By Loren Lindler
Georgia’s coastline is rich in many things – white, sandy beaches, tourist destinations, and some of the finest seafood restaurants you’ll ever visit. The state’s coast stretches from Tybee to Cumberland Island, and what’s in between has a history and experience that you can’t get just anywhere.
Though the coastline consists of five counties – Chatham, Liberty, McIntosh, Glynn, and Camden, three of these are considered to be rural according to the State Office of Rural Health.
As we take a look at what is in rural Georgia, we found that we are graced with three unique structures to shed a light on rural Georgia – lighthouses.
Standing tall on Cumberland and Sapelo Islands, three lighthouses prove to have a rich history, but continue to bring tourists to the islands each year. We wanted to take a closer look at the history of Cumberland Island that has shed its own light on rural Georgia.
The largest and southernmost barrier island in Georgia, Cumberland Island covers some 24,000 acres and has miles of secluded beaches. Located off the coast of St. Marys Island in Camden County, Cumberland Island gives guests a look at the Carnegie lifestyle. Thousands of live oak trees draped in Spanish moss, salty marshes, and wildlife inhabit the Island.
As history played out and life on Cumberland Island took shape, James Edward Oglethorpe laid out two forts in the 1730s, each on opposing ends of the Island, with intentions of serving as a trading post for the colonies. There was quite an abundance of resources – rice, sassafras, indigo, cotton, and timber.
Nathanael Greene, a general in the American Revolutionary War, purchased land on the island and had full intentions of using the timber resources available. The live oaks were ideal for building ships.
He passed shortly after and his widow, Catherine, built a home on the site we know as Dungeness. The estate was consumed by fire in 1959.
In the early 1880s, Thomas Morrison Carnegie and his wife, Lucy, came to the island and built their family’s estate, which is still standing today. As their children grew, they built homes on the island for them as well. They hired staff to work the fields and estates, employing more than 300 individuals. In the 1960s residency began to diversify as more families began to visit and the island became less exclusive.
Wild horses roam the island along with other wildlife. A short ferry ride will take you to there for a weekend of living like the Carnegies. If you intend to stay, there are two places to stay: at Greyfield Inn or at one of the National Park Service campsites.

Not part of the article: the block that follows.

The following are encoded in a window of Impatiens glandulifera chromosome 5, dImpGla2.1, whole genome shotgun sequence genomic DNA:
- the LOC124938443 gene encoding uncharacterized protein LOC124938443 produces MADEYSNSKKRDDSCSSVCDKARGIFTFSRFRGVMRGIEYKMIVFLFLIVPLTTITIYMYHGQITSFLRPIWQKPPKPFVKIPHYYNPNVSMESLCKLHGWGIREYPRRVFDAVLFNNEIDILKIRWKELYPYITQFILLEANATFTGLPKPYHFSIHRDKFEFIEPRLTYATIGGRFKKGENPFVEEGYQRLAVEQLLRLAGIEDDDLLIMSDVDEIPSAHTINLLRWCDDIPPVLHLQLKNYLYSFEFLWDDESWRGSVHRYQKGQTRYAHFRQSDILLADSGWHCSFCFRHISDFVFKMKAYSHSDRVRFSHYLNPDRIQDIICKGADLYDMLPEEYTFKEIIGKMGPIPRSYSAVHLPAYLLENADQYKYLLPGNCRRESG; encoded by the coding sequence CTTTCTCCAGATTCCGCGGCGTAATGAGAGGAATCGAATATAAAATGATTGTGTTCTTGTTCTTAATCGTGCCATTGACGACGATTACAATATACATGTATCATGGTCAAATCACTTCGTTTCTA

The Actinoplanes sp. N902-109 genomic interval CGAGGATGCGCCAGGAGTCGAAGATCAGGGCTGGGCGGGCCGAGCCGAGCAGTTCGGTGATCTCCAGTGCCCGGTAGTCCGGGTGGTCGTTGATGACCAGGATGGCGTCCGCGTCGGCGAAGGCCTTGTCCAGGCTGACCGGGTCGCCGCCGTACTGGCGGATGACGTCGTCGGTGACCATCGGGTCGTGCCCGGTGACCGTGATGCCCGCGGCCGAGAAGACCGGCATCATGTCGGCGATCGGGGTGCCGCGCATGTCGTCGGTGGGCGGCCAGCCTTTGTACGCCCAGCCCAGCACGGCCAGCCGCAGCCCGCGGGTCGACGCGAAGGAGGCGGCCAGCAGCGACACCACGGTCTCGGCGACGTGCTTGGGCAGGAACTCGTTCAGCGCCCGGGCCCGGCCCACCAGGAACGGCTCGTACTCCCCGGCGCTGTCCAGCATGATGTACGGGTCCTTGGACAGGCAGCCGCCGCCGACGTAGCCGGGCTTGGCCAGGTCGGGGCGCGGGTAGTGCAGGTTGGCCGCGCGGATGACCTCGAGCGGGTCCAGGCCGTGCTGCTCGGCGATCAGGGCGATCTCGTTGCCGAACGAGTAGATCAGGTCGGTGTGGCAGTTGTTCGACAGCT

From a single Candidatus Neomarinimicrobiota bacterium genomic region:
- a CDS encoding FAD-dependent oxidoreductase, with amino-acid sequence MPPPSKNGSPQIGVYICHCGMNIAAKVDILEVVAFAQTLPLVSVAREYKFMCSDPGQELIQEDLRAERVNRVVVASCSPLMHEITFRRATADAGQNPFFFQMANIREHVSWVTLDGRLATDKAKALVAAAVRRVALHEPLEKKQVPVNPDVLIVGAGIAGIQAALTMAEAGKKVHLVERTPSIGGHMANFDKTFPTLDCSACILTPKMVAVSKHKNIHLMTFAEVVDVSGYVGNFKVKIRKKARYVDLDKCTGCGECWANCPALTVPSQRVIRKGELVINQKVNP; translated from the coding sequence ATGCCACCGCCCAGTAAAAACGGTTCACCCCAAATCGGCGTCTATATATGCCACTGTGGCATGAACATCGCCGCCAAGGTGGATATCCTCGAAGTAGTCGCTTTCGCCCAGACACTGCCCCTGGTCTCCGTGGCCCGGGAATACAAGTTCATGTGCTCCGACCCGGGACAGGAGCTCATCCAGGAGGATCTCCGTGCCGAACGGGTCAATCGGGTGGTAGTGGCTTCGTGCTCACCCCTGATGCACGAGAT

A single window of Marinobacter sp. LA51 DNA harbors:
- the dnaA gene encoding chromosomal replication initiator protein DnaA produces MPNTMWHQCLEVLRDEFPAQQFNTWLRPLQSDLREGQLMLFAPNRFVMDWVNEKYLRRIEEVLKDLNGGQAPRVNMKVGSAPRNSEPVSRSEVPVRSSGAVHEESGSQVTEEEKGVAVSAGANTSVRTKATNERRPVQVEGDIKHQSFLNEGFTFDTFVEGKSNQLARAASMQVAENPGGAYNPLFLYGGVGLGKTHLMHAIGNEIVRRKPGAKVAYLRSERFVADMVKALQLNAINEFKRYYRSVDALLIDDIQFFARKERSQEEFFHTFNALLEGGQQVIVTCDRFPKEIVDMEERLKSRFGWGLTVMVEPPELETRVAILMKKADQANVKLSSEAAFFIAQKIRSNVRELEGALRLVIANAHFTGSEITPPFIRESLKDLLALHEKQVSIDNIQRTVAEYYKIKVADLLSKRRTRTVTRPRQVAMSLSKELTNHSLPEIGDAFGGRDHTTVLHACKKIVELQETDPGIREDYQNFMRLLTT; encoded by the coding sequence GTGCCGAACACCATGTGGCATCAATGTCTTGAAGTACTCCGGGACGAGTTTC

Greyfield Inn sits on 200 acres and was once the retreats of Thomas and Lucy. They built the home for their daughter, Margaret Ricketson, and, in 1962, the home was converted to an inn by Margaret’s daughter, Lucy Ferguson. The inn boasts the luxury of a grand hotel, but with the “hospitality and charm of a family home.”
Rooted in southern tradition and sticking to coastal heritage, guests have three meals a day, including breakfast, a picnic lunch, and a three-course dinner. With the ring of a dinner bell, guests are invited to a shared dinner table. The menu is influenced by the on-site garden and what is in season.
Though there is no shopping on the island, there is a variety of activities for visitors. Between fishing, guided walks, biking, kayaking, and relaxing on the beach, Cumberland Island has endless opportunities for exploration.
As you walk the paths, beaches, and roadways, you can leave your mark where Native Americans and Spanish and French explorers once resided.
Little Cumberland Island lies just north of Cumberland Island, the two separated by a marshy area. As history shows, both islands have been home to a lighthouse - one has been relocated, and the other is now privately owned.
Cumberland Island received its lighthouse first. In 1802, the U.S. Government ceded six acres of land from the state of Georgia. The land was designated for the construction of a lighthouse, but it was nearly 18 years before the lighthouse took shape and was built by Winslow Lewis.
In 1838, after 18 years of service, the lighthouse was dismantled brick by brick and reassembled on Florida’s Amelia Island. Before the relocation of the lighthouse, the decision was made to build a lighthouse on the northern end of Little Cumberland Island, where it could mark the entrance to St. Andrew Sound and the Satilla River.
On March 3, 1837, Congress appropriated $8,000 for a lighthouse on Little Cumberland Island. Just a few short months later, John and Charles Floyd purchased Little Cumberland Island from the heirs of General Nathaniel Greene for $1,000.
In 1938, Joseph Hastings of Boston was contracted to build the Little Cumberland Island Lighthouse. Now standing at sixty-one-foot, the brick tower and keeper’s dwelling has been in the eyes of Georgians for decades, but since it is privately owned, the island is closed to the public.
The tower’s first keeper was David Thompson who held the position for eleven years while earning $400 annually. In 1849, William F. Kelley took over.
According to The Lighthouse Inn on Tybee Island, “in 1874, a brick wall was built around the lighthouse to protect it from the encroaching sea. The lighthouse was in service until 1915 when it was deactivated. The keeper’s house and all other light station buildings were demolished in 1968, but the tower remained. The tower was renovated in 1994 to 1998. The lighthouse was designated on the National Register of Historic Places on August 8, 1989.”